After the Senate Finance Committee voted 17-4 yesterday to approve a bill that would not only renew the State Children’s Health Insurance Plan (SCHIP), but also increase its funding by $35 billion over the next five years, President Bush threatened to veto the measure. Currently, on a $5 billion annual budget, SCHIP provides health coverage for 6.6 million low-income children whose families are not considered poor enough for Medicaid but cannot afford private coverage on their own. With the additional $35 million funding, which would be drawn from an increase on federal taxes on cigarettes to $1 per pack, the SCHIP program could cover 3.3 million additional children. SCHIP, a 10-year-old program, is set to expire September 30.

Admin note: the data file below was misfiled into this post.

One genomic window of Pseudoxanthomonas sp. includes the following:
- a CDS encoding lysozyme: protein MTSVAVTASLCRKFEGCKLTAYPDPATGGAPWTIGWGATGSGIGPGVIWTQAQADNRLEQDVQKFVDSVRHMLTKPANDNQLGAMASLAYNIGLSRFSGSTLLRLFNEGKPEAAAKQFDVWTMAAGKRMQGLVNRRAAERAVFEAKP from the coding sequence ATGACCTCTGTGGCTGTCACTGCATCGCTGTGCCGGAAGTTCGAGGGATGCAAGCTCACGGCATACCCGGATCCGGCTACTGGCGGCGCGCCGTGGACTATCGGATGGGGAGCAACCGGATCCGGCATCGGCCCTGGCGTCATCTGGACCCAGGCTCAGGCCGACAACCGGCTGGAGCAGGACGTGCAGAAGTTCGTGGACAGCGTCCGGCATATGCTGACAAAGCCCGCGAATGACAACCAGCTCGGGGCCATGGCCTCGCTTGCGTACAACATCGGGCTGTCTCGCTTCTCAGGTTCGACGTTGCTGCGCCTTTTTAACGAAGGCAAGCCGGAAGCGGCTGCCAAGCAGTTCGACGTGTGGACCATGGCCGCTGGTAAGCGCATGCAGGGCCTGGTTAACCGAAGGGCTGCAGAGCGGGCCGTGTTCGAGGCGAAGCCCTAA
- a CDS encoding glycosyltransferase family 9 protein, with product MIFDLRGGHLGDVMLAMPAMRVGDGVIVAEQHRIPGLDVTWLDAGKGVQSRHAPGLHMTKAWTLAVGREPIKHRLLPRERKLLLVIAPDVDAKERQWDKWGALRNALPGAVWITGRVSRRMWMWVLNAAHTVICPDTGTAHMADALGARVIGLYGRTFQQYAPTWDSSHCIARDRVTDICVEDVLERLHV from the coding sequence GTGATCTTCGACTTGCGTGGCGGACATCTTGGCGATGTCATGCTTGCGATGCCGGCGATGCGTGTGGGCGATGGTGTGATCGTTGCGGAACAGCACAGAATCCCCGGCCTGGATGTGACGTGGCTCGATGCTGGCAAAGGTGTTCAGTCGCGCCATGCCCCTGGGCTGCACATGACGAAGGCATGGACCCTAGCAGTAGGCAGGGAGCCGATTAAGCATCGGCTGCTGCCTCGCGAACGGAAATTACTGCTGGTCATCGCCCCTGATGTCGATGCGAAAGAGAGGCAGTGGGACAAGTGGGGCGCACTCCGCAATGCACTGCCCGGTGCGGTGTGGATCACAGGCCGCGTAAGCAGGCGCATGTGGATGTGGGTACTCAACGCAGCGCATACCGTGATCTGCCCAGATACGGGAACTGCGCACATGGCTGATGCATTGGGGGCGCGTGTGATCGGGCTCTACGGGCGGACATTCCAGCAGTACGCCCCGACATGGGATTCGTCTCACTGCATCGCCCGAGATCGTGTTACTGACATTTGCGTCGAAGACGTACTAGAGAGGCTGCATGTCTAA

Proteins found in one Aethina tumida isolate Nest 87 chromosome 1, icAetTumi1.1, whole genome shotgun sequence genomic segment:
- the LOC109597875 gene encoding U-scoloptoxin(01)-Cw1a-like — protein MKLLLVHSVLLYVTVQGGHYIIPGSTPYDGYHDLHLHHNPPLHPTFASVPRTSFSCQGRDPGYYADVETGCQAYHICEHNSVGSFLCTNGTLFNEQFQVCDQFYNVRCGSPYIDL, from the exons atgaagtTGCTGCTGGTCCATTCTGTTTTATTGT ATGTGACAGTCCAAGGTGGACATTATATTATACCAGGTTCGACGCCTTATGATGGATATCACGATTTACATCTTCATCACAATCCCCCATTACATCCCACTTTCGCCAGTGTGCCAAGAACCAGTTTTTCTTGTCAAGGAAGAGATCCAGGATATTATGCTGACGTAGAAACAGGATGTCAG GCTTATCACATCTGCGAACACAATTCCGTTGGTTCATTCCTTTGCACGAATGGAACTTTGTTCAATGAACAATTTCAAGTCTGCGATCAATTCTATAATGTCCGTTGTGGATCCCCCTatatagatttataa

Despite clear bipartisan support for continuing and expanding the SCHIP program, President Bush indicated that he would veto the bill, saying, “My concern is that when you expand eligibility… you’re really beginning to open up an avenue for people to switch from private insurance to the government,” the Washington Post reports.
The House is also considering a similar bill to support SCHIP. Representative Rahm Emanuel (D-IL) responded to Bush’s opposition to the SCHIP funding legislation, saying, “This is the chance for him to finally be a uniter and not a divider. You have consensus across party and ideology, and a unity on the most important domestic issue, health care ‘ except for one person,” also reported in the Washington Post.